Mercury Marine is integrating PLM with ERP for processes such as product change management, but sees the systems as having distinct strengths and self-contained processes.

The answer for Mercury was deployment of the Teamcenter PLM package from Siemens PLM Software (formerly UGS). PLM is one of the fastest-growing categories of enterprise software among manufacturers because it helps companies speed the pace of new product introductions while also bringing efficiencies in areas such as parts reuse. But as Mercury’s experience shows, PLM ideally is approached within the context of a business process transformation that spans product portfolio planning, design creation, product launch, and service and warranty concerns.

PLM before ERP

Mercury’s quest to revamp its systems began in earnest in 2003, when it sent out proposals to PLM vendors. But Mercury also was looking to roll out a new ERP package to replace its custom enterprise system, and looked at PLM and ERP as part of the same transformation. Indeed, says Bellio, besides establishing a single source of the truth, the other pillar of Mercury’s approach was to establish strategy and processes first, then adopt appropriate technologies.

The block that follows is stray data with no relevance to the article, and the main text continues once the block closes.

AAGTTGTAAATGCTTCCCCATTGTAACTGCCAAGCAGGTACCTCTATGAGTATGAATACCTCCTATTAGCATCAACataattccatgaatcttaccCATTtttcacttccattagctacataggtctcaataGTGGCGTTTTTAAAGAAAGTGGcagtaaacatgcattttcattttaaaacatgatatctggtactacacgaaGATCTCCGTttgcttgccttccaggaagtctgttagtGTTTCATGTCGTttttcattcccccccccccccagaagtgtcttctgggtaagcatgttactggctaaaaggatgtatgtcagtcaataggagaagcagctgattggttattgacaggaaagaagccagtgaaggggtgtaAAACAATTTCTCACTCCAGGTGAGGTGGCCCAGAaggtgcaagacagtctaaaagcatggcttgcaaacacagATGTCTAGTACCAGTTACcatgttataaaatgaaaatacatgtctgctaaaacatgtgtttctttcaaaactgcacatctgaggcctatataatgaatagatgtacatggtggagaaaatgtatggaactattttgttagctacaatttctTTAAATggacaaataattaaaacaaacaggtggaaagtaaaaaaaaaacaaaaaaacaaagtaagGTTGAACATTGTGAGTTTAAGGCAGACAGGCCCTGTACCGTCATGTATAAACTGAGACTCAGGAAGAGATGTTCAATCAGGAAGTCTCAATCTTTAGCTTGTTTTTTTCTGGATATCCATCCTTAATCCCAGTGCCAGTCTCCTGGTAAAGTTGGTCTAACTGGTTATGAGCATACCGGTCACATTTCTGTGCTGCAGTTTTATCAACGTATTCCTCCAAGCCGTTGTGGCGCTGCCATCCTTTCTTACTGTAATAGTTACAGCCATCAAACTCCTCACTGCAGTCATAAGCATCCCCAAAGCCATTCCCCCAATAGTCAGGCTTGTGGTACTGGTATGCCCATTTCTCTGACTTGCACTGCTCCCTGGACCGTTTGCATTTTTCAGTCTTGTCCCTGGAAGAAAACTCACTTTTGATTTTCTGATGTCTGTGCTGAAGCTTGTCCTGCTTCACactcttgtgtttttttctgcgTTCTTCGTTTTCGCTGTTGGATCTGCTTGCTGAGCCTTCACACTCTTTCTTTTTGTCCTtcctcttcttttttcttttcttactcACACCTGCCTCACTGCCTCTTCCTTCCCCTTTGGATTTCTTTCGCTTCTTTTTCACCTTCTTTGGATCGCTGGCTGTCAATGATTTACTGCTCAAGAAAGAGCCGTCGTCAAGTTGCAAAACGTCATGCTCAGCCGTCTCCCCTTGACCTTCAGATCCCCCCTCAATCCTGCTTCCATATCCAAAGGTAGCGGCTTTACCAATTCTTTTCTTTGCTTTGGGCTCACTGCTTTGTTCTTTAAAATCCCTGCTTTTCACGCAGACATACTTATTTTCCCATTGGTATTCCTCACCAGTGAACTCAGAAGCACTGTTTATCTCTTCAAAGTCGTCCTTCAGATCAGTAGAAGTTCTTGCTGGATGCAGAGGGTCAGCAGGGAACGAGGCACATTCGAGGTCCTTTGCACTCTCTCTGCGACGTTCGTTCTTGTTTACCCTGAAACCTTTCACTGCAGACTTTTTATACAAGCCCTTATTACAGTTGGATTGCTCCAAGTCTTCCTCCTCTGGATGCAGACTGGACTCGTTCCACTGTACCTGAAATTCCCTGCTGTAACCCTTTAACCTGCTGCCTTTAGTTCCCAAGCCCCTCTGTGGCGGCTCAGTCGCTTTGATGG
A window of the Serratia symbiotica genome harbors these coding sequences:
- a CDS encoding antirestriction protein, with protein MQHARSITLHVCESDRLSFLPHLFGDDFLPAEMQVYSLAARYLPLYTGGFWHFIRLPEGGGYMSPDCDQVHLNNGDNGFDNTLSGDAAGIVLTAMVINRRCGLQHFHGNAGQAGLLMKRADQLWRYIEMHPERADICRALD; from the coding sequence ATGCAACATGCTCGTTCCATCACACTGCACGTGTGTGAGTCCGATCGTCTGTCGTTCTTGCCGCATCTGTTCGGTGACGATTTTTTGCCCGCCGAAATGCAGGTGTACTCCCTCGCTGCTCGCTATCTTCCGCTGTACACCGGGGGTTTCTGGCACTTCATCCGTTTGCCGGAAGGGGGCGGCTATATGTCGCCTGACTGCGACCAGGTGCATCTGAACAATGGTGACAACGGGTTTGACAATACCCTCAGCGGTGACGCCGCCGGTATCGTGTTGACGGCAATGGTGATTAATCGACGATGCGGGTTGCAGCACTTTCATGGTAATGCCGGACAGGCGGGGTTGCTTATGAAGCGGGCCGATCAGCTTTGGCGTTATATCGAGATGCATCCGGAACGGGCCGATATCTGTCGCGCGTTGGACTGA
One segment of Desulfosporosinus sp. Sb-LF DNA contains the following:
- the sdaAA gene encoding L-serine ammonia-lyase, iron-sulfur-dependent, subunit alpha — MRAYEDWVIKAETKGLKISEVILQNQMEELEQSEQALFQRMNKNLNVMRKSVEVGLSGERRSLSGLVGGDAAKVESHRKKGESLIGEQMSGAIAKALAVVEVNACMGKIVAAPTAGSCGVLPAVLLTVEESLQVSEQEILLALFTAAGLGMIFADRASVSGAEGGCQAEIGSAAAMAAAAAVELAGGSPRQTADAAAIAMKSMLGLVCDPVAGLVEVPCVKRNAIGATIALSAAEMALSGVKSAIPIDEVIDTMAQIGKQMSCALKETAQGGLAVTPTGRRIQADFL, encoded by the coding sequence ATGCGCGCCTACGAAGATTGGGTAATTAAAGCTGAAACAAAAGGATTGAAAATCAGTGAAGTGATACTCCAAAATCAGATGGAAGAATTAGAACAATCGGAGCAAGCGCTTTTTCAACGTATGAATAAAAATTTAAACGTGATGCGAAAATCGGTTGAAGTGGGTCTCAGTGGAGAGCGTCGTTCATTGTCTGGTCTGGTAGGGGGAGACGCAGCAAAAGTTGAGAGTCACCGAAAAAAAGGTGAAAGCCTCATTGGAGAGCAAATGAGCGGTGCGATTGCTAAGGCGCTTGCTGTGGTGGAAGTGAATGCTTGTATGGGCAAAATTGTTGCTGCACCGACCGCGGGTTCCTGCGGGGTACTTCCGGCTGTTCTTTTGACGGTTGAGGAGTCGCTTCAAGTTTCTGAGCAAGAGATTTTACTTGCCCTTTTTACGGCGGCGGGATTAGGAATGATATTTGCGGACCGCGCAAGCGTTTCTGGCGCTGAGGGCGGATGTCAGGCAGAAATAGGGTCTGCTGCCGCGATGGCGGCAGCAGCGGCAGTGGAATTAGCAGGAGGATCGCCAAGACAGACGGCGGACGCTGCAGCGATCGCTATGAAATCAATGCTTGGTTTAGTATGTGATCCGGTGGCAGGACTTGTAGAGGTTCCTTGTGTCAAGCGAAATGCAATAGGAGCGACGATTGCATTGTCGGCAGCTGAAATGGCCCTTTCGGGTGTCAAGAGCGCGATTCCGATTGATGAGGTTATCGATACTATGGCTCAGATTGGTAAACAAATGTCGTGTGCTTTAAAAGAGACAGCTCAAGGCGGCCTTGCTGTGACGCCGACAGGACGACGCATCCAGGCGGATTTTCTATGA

Setting the strategy entailed considerable effort, says Bellio, involving process-setting sessions with close to 200 personnel from different aspects of the business, who broke down Mercury’s desired state of product development into 26 subprocesses.